At a quick glance, you can see how many comments individual videos receive by looking below your published video and description on your channel, like in this engaging ASMR to Make You Feel Good YouTube video by Gibi ASMR that received an impressive 2,599 comments.
Of course, the YouTube videos that receive the most comments are worth analyzing, to find out what your audience prefers to see more of.
If you want to see your YouTube channel’s comments in one fell swoop, you can log into your YouTube Studio and head to “comments” in the left menu bar.
There, you’ll find all your YouTube channel comments and tabs that organize them into “published,” “held for review,” and “likely spam”.
Not only is it important to know how many comments your YouTube videos receive, but it’s also important to scope out the comments themselves.
While this won’t be in an organized report form, combing through individual video comments, and even replying to as many as you can, works wonders for informing your new videos and future YouTube content.
In fact, the comment section below your video content is a goldmine for digging up insightful customer research. You can engage in a dialogue with your audience, find out which topics resonate the most with your viewers, and discover what future videos they want to see more of.
Even the less-than-pleasant comments are an opportunity for you. Turning negative comments on social media into positive opportunities is as much an art as it is a science, and it can be just as potent as leveraging your most glowing fans.
Here’s the gist:
By reviewing and showing up to reply to new video comments on your YouTube channel, you’re bound to understand your audience better, protect your brand, and create better videos that help grow your business.
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Regularly track these 8 key YouTube metrics
There’s a streamlined way to analyze your YouTube metrics without having to go deep into tracking all of them to make your video strategy a success.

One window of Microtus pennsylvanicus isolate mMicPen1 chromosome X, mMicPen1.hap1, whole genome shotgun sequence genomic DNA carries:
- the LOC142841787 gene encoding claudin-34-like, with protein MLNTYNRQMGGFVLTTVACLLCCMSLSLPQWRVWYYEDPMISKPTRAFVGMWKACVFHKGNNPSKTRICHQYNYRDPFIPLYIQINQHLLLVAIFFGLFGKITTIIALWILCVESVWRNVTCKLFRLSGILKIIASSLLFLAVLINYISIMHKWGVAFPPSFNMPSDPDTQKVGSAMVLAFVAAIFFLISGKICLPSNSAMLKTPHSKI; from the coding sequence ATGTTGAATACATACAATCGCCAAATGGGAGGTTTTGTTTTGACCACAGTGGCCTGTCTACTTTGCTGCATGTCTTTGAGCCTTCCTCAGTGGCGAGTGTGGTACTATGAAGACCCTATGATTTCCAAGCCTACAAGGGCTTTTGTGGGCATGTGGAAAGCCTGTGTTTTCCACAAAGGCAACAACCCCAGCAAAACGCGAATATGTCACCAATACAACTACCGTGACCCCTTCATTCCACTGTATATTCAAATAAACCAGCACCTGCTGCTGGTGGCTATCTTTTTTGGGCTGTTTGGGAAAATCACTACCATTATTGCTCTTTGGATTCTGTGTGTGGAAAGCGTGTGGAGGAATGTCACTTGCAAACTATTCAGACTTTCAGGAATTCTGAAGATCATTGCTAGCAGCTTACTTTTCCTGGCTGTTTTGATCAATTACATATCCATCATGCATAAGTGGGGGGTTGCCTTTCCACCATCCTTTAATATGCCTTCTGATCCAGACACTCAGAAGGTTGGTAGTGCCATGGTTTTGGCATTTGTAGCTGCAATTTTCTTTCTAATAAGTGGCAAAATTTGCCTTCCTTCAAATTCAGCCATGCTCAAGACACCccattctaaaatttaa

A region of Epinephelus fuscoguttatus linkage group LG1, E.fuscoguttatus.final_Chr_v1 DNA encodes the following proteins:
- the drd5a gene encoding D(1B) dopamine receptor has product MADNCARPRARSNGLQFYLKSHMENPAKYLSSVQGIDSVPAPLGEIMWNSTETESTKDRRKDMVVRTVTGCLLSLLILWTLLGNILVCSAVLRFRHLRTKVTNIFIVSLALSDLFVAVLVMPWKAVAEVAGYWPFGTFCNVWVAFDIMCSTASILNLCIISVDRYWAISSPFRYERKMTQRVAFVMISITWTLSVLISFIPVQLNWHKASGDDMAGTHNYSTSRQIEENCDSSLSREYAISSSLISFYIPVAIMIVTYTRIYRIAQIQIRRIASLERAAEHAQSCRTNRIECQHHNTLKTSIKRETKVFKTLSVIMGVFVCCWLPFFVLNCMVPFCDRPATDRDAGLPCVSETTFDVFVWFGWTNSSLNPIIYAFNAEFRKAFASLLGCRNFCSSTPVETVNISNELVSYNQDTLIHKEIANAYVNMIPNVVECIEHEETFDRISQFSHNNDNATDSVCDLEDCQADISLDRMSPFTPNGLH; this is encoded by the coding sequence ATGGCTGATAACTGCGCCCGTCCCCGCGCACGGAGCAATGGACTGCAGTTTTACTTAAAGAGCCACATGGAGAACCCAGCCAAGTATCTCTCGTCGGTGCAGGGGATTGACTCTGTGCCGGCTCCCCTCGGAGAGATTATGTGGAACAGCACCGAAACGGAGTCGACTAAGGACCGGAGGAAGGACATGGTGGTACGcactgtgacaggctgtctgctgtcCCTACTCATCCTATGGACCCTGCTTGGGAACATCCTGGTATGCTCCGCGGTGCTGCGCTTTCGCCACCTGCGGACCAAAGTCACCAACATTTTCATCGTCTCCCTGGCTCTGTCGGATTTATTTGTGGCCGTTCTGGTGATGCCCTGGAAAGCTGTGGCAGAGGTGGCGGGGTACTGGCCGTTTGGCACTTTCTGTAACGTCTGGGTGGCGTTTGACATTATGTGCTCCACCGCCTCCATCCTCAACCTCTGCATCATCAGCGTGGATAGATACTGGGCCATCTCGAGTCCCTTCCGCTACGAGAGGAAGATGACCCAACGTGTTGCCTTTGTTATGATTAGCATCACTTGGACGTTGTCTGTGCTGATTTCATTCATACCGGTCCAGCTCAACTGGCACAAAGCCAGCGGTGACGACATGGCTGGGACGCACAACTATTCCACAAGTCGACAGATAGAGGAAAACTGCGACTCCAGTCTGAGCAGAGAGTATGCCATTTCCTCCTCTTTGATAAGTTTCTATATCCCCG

Let’s recap the 8 YouTube metrics that really matter for you:
#1. Watch time -- Build up your watch time to rank higher in the platform’s search results.
#2. Views and views per unique viewer -- Track your number of views to gauge which topics resonate with your audience.
#3. Average percentage viewed -- Shoot for an average percentage viewed over 60% to maintain a healthy retention that captivates your audience.
#4. Traffic sources -- Learn where your viewers come from and double down on the largest sources.
#5. Demographics -- Match your buyer persona to your YouTube audience demographics.
#6. Subscriber count -- Increase your subscriber count to strengthen your fanship base and increase the frequency people watch your videos.
#7. Likes and dislikes -- Make sure your likes strongly outweigh your dislikes to maintain your reputation.
#8. Comments -- Pay extra attention to the videos with the most comments. Also, interacting with your audience through your video comments is an ideal way to engage with your viewers, provide feedback, and build rapport.
Now get to analyzing your YouTube channel and important metrics, so you can publish better videos and grow your business.